Malta, Spain's Balearics Islands added to UK's green travel list
Malta, Spain's Balearic Islands, Portugal's Madeira island, and some islands in the Caribbean including Barbados are among the destinations added to the British government's travel green list, Transport Secretary Grant Shapps announced, Trend reports citting Xinhua.
Following the latest review of the government's travel traffic light system, the move means from 04:00 BST (0300 GMT) on June 30, Britons heading to these popular holiday hotspots will not have to quarantine on their return.
Meanwhile, Eritrea, Haiti, Dominican Republic, Mongolia, Tunisia and Uganda have been added to the government's red list, which means only British and Irish nationals are allowed into Britain from these countries and ten-day quarantine at a government-approved hotel is mandatory.
"It's right that we continue with this cautious approach, to protect public health and the vaccine rollout as our top priority, while ensuring that our route out of the international travel restrictions is sustainable," Shapps said in a statement.
Britain has reported another 16,703 coronavirus cases in the latest 24-hour period, bringing the national tally to 4,684,572, according to official figures released Thursday.
The country also recorded another 21 coronavirus-related death. The total number of coronavirus-related deaths in Britain now stands at 128,048. These figures only include the deaths of people who died within 28 days of their first positive test.
More than 43.6 million people have been given the first jab of a coronavirus vaccine while nearly 32 million people have been fully vaccinated with a second dose, according to the latest official figures.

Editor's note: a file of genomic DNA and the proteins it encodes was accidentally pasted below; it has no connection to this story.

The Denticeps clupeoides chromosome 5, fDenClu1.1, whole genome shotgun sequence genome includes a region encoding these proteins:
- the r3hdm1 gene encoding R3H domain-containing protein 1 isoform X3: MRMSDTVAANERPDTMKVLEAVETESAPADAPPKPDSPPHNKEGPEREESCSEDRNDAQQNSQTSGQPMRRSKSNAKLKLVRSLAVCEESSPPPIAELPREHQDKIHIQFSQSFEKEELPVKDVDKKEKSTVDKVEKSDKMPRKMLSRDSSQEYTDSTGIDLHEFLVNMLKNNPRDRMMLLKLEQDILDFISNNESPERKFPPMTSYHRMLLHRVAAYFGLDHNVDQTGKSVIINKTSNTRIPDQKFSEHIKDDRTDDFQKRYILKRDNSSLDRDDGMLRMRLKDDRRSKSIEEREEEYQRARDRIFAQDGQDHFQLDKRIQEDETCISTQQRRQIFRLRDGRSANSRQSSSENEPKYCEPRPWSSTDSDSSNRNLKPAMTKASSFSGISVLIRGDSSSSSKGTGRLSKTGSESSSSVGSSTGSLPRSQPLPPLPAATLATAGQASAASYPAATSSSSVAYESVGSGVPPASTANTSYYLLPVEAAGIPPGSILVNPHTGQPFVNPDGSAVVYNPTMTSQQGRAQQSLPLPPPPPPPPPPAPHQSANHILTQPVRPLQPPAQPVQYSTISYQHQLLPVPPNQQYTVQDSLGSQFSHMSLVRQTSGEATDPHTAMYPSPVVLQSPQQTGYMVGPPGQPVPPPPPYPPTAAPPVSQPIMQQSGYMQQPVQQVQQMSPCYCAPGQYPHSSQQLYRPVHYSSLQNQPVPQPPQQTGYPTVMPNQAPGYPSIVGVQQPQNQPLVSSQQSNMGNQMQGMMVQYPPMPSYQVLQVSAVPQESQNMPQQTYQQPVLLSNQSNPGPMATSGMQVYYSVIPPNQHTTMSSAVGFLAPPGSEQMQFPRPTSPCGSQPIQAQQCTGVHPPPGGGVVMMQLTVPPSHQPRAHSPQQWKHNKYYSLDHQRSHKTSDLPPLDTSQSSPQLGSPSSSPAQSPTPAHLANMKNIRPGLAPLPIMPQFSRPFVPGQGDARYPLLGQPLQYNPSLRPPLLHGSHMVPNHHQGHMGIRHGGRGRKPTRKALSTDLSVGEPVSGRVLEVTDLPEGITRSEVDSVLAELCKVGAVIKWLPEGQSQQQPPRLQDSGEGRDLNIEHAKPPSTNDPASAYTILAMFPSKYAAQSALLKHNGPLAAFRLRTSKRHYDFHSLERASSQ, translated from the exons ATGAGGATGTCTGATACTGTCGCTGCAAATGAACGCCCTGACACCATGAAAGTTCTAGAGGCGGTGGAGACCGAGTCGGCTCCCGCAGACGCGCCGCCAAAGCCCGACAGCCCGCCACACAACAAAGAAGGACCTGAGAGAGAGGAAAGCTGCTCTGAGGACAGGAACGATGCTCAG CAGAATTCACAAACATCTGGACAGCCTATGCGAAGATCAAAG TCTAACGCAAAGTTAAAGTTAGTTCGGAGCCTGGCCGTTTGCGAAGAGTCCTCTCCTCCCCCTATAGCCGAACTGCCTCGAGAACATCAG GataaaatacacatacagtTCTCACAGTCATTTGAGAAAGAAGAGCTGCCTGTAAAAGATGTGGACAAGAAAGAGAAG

British Prime Minister Boris Johnson has announced a four-week delay to the final step of England's roadmap out of COVID-19 restrictions until July 19, amid a surge in cases of the Delta variant first identified in India.
Recent data published by Public Health England showed the AstraZeneca vaccine is 92 percent effective against hospitalization from the Delta variant after two doses, and the Pfizer vaccine is 96 percent effective against hospitalization after two doses.
Experts have warned that coronavirus may continue to evolve for years to come, and eventually it is likely current vaccines will fail to protect against transmission, infection, or even against disease caused by newer variants.
To bring life back to normal, countries such as Britain, China, Russia, the United States as well as the European Union have been racing against time to roll out coronavirus vaccines.